Two more Big 12 games were decided late by teams that scored more than 50 points apiece. National title talk faded for good in West Virginia, replaced by similar chatter at Kansas State.
Intrigue is building as the Big 12 essentially hits the halfway point of the season, and the 10-team league looks like it’s going nine deep. Nobody wants to dismiss the one outcast — Kansas — because coach Charlie Weis is a former NFL offensive whiz who has the experience of being the head coach at Notre Dame.
“I’m almost tentative to say ‘I told you so’ or give you that story,” Oklahoma State coach Mike Gundy said. “For three or four years, I’ve been saying that with the skill players that are coming out now, the spread offenses, the fast pace, the blitzing style of defenses, the parity is greater than it’s ever been in college football. There’s not any question the parity in this league is more than ever.”
Three weeks ago, West Virginia was entering the national title picture and had the Heisman Trophy front-runner in quarterback Geno Smith. That has vanished in blowout losses to Texas Tech and Kansas State.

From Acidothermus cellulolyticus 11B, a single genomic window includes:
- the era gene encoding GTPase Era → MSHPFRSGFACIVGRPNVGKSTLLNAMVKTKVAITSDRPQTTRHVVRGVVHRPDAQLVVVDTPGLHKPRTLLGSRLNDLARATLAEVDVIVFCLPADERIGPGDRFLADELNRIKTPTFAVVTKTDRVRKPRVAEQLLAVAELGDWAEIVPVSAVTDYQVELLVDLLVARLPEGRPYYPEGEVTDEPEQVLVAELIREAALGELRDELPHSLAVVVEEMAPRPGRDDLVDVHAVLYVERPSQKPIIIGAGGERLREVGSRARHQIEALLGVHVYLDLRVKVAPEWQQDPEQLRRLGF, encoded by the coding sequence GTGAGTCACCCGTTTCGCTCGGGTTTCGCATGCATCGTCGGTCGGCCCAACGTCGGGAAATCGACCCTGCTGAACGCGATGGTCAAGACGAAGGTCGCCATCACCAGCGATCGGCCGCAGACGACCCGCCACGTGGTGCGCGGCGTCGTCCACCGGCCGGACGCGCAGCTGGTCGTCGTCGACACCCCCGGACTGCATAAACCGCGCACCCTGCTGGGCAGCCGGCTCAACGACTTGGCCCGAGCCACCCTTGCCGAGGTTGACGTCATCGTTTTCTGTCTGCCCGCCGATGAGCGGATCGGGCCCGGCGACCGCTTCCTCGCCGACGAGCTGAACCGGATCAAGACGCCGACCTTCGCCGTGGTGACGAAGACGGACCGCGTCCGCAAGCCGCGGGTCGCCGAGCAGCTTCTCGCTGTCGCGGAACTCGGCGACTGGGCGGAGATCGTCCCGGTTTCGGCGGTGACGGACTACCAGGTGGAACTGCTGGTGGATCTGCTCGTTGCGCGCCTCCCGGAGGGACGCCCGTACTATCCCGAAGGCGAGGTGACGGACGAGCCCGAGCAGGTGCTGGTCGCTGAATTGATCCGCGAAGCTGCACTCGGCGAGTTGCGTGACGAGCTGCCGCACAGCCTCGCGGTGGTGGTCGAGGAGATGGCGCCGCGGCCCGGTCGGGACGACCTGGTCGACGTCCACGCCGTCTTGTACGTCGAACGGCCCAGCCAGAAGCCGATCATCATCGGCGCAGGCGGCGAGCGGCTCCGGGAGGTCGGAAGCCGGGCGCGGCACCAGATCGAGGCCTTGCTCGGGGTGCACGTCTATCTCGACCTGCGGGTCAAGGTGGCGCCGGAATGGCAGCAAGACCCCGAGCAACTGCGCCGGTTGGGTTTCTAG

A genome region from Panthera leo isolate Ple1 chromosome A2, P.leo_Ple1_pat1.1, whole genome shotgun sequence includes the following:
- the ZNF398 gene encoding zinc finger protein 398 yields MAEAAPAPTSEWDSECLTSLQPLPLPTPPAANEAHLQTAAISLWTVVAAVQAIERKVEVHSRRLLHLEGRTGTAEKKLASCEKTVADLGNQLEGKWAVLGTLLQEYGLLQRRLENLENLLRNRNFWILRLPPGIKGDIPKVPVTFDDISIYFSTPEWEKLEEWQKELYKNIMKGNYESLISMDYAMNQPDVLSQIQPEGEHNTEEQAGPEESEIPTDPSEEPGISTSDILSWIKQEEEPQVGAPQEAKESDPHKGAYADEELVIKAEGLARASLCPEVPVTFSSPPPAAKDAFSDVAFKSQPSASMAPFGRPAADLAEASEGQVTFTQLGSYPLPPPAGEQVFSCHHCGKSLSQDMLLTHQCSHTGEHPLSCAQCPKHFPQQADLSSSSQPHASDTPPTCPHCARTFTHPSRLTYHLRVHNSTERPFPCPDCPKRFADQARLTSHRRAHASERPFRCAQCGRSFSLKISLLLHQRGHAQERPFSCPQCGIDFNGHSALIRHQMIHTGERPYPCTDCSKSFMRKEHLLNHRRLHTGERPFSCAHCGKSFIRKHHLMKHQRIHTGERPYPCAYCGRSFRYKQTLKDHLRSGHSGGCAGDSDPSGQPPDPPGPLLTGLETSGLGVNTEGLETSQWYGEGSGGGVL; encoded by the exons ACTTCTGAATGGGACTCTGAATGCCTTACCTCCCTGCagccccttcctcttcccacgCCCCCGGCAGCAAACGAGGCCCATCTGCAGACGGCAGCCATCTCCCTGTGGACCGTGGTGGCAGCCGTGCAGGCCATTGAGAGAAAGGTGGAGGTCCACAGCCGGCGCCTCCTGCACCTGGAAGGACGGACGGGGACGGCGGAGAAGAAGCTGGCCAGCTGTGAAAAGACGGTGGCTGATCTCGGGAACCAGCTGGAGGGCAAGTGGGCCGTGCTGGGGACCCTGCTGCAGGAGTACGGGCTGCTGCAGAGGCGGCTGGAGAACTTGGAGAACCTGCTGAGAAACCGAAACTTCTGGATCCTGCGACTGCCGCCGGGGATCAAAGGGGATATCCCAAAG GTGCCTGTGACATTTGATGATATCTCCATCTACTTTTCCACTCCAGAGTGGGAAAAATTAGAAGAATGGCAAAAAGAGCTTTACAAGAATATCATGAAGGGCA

Kansas State was getting patted on the head as a good little team before going to Oklahoma and knocking off the Sooners in a tense game that declared the race was on. Now coaches are quick to call the Wildcats the big dogs.
“What you’re having to do now unlike the early years is you’re having to play every week,” said Texas coach Mack Brown, whose Longhorns suffered consecutive losses to West Virginia and Oklahoma. “It did not surprise me when West Virginia left here and went out to Lubbock and got beat.”
No. 4 Kansas State doesn’t have to go to Lubbock, but the Wildcats are catching Texas Tech at possibly its highest point in three years under coach Tommy Tuberville. The Red Raiders bounced back from a lopsided loss to Oklahoma with the win over West Virginia, then survived three overtimes at TCU for a 56-53 victory after letting a late 10-point lead slip away.